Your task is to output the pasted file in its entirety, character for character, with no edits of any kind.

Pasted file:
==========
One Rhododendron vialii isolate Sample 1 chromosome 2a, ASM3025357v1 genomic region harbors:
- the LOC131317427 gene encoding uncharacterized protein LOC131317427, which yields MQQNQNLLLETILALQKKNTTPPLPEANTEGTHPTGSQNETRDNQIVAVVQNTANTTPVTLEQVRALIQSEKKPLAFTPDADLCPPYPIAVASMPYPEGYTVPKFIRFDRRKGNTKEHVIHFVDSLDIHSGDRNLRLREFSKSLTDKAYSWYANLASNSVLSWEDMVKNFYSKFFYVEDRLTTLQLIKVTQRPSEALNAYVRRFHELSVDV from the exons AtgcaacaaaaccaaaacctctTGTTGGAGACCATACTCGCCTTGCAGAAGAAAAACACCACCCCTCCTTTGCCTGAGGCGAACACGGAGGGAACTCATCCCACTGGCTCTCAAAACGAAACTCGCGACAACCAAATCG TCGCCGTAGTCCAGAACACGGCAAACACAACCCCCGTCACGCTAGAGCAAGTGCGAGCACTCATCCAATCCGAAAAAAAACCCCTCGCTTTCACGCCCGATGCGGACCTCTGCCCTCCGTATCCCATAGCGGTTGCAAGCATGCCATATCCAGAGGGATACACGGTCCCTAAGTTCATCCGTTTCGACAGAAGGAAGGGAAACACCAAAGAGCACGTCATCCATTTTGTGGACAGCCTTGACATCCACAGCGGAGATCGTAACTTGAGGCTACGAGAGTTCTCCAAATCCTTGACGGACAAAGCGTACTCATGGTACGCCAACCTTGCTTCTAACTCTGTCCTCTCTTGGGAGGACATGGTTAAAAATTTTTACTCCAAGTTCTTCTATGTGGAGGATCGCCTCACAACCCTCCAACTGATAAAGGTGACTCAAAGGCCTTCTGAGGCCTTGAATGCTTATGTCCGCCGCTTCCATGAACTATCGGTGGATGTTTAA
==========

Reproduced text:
One Rhododendron vialii isolate Sample 1 chromosome 2a, ASM3025357v1 genomic region harbors:
- the LOC131317427 gene encoding uncharacterized protein LOC131317427, which yields MQQNQNLLLETILALQKKNTTPPLPEANTEGTHPTGSQNETRDNQIVAVVQNTANTTPVTLEQVRALIQSEKKPLAFTPDADLCPPYPIAVASMPYPEGYTVPKFIRFDRRKGNTKEHVIHFVDSLDIHSGDRNLRLREFSKSLTDKAYSWYANLASNSVLSWEDMVKNFYSKFFYVEDRLTTLQLIKVTQRPSEALNAYVRRFHELSVDV from the exons AtgcaacaaaaccaaaacctctTGTTGGAGACCATACTCGCCTTGCAGAAGAAAAACACCACCCCTCCTTTGCCTGAGGCGAACACGGAGGGAACTCATCCCACTGGCTCTCAAAACGAAACTCGCGACAACCAAATCG TCGCCGTAGTCCAGAACACGGCAAACACAACCCCCGTCACGCTAGAGCAAGTGCGAGCACTCATCCAATCCGAAAAAAAACCCCTCGCTTTCACGCCCGATGCGGACCTCTGCCCTCCGTATCCCATAGCGGTTGCAAGCATGCCATATCCAGAGGGATACACGGTCCCTAAGTTCATCCGTTTCGACAGAAGGAAGGGAAACACCAAAGAGCACGTCATCCATTTTGTGGACAGCCTTGACATCCACAGCGGAGATCGTAACTTGAGGCTACGAGAGTTCTCCAAATCCTTGACGGACAAAGCGTACTCATGGTACGCCAACCTTGCTTCTAACTCTGTCCTCTCTTGGGAGGACATGGTTAAAAATTTTTACTCCAAGTTCTTCTATGTGGAGGATCGCCTCACAACCCTCCAACTGATAAAGGTGACTCAAAGGCCTTCTGAGGCCTTGAATGCTTATGTCCGCCGCTTCCATGAACTATCGGTGGATGTTTAA